Austin Man Indicted for Stealing Unreleased Music from Artists

music producer impersonation theft

He and co-conspirators stole 50 gigs of music and leaked some of it onto the internet.

A 27-year-old man who allegedly impersonated a music producer in an effort to nab unreleased music from various artists has been indicted. If convicted, he faces 27 years in prison on charges of conspiring with others to commit wire fraud, computer intrusion and committing aggravated identity theft.

Prosecutors in the Southern District of New York, Manhattan division, on Monday said that Christian Erazo allegedly hacked the unidentified producer’s social-networking account, then used the access to pretend to be him. From there, he directed artists to send their unreleased music to a fake email account in the producer’s name, prosecutors said.

According to the indictment, Erazo also hacked the cloud accounts of two music management companies in the same quest to steal unreleased music.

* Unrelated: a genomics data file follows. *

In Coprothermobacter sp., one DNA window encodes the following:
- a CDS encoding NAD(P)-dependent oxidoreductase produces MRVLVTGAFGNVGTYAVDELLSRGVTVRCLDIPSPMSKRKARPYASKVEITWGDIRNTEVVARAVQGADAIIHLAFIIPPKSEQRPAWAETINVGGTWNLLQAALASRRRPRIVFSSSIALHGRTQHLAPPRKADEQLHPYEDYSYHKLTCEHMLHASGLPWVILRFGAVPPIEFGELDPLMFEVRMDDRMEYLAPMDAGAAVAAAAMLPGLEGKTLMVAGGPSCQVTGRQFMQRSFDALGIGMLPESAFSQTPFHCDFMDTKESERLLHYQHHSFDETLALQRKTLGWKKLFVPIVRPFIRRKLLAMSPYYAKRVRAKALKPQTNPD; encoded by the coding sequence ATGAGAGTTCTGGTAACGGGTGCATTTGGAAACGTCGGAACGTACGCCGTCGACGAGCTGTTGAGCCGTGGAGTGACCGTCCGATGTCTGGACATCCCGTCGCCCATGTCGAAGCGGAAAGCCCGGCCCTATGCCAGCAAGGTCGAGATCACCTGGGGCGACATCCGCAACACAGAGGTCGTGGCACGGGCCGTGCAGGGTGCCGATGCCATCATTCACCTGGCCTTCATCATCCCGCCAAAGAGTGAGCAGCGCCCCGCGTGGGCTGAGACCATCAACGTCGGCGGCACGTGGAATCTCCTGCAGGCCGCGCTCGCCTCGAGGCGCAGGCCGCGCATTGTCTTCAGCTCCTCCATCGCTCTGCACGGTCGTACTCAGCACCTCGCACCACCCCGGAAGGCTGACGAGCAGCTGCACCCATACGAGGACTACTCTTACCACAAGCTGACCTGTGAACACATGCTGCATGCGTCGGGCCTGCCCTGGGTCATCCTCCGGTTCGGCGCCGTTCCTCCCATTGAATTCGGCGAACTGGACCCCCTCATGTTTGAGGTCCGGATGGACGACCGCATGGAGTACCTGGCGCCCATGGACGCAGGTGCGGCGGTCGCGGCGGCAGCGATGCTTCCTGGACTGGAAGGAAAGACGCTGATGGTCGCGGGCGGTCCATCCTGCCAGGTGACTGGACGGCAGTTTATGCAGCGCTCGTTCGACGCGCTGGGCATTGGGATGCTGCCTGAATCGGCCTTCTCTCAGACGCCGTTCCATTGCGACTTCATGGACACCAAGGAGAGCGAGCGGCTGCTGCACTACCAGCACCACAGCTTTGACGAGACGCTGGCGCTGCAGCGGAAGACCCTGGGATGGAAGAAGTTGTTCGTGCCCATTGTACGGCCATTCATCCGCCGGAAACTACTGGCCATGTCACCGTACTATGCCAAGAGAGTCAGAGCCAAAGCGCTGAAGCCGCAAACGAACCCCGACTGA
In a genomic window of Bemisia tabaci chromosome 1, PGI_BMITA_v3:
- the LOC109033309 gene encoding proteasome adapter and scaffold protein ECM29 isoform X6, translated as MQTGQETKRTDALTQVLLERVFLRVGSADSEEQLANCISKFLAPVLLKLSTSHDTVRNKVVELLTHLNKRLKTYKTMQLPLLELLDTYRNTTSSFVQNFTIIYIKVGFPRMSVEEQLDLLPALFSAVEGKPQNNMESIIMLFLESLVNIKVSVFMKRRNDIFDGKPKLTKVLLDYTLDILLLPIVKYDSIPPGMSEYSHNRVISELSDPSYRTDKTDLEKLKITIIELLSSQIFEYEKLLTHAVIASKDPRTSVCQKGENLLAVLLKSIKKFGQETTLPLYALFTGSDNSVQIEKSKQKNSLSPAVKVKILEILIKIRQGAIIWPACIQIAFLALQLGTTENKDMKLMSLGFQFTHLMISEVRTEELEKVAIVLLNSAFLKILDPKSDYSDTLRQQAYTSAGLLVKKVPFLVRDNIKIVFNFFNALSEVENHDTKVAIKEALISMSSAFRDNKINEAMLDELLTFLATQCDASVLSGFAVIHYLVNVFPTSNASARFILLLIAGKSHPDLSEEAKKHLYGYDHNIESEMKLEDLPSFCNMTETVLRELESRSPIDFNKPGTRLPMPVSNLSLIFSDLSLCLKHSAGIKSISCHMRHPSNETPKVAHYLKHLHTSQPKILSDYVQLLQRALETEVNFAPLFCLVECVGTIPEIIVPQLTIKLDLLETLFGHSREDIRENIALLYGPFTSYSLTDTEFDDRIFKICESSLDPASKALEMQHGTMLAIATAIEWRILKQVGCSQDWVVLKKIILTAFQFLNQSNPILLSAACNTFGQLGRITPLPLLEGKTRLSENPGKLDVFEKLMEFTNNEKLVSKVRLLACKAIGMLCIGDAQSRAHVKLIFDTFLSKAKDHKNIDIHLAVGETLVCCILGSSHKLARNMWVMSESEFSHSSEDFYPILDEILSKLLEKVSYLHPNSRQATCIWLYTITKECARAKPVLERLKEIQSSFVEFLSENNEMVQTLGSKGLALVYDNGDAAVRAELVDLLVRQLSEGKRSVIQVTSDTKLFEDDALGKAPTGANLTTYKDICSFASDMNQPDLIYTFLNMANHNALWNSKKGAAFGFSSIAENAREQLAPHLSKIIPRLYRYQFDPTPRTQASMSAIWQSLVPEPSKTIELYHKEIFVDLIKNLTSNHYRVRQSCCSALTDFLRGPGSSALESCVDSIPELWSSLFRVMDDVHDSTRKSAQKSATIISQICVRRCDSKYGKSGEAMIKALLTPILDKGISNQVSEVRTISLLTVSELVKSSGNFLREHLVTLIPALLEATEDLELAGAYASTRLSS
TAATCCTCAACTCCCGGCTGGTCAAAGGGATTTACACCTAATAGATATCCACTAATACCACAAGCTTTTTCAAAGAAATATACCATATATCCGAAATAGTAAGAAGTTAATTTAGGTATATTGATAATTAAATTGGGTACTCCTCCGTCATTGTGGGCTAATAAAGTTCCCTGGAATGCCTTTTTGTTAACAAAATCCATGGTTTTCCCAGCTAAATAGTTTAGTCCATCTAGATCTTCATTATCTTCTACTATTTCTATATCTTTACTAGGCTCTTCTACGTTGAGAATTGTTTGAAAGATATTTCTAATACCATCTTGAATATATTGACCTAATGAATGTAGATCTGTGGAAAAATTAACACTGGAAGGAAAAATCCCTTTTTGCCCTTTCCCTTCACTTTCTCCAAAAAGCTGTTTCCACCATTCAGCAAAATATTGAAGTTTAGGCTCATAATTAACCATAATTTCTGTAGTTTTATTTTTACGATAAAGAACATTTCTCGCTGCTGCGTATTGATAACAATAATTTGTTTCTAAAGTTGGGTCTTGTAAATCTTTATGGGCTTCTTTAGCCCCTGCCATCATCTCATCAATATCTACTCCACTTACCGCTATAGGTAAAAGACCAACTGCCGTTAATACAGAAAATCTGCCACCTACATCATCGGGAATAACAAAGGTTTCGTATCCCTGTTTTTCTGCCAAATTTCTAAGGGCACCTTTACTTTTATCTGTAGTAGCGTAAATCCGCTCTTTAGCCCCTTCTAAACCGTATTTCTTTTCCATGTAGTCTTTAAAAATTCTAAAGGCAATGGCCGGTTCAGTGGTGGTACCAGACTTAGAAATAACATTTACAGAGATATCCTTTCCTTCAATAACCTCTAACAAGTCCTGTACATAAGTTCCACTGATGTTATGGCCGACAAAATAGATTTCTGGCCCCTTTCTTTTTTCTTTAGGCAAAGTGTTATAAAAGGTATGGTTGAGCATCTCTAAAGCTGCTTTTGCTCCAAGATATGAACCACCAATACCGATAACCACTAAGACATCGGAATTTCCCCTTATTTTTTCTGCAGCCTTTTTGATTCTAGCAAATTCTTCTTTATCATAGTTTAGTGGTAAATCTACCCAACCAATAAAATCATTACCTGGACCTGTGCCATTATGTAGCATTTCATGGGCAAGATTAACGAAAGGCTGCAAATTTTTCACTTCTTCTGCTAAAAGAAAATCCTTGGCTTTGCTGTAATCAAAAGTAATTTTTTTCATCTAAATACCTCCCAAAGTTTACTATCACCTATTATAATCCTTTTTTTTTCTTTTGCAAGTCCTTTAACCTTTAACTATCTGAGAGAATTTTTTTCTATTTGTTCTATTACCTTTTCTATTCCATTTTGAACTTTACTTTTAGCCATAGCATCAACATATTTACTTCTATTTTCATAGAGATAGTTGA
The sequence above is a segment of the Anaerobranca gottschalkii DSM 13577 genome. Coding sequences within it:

Erazo’s activity allegedly took place between late 2016 and April 2017, when he and unspecified co-conspirators stole more than 50 gigabytes of music from more than 20 recording artists, as well as usernames and passwords to other online accounts. They then leaked unreleased tracks on public online forums, the indictment claims.

“Christian Erazo and his co-conspirators allegedly hacked the accounts of music producers and management companies in order to steal over 50 gigabytes of content – including some music that had yet to be publicly released – and leaked it on the internet,” said U.S. Attorney Geoffrey Berman.  “Not only did this scheme cause the companies, producers and artists financial harm, Erazo deprived the artists of the ability to release their own exclusive content at their discretion.  Erazo’s conduct is a reminder of the potential destruction hackers can inflict, and the need for all users to practice strong measures against cyber-intrusions.”

Erazo was arrested in Austin, Texas, on Monday and indicted the same day.  He was presented in federal court in the Western District of Texas on Tuesday, before United States Magistrate Judge Mark Lane.

Is MFA enough to protect modern enterprises in the peak era of data breaches? How can you truly secure consumer accounts? Prevent account takeover? Find out: Catch our free, on-demand Threatpost webinar, “Trends in Fortune 1000 Breach Exposure” to hear advice from breach expert Chip Witt of SpyCloud. Click here to register.

Suggested articles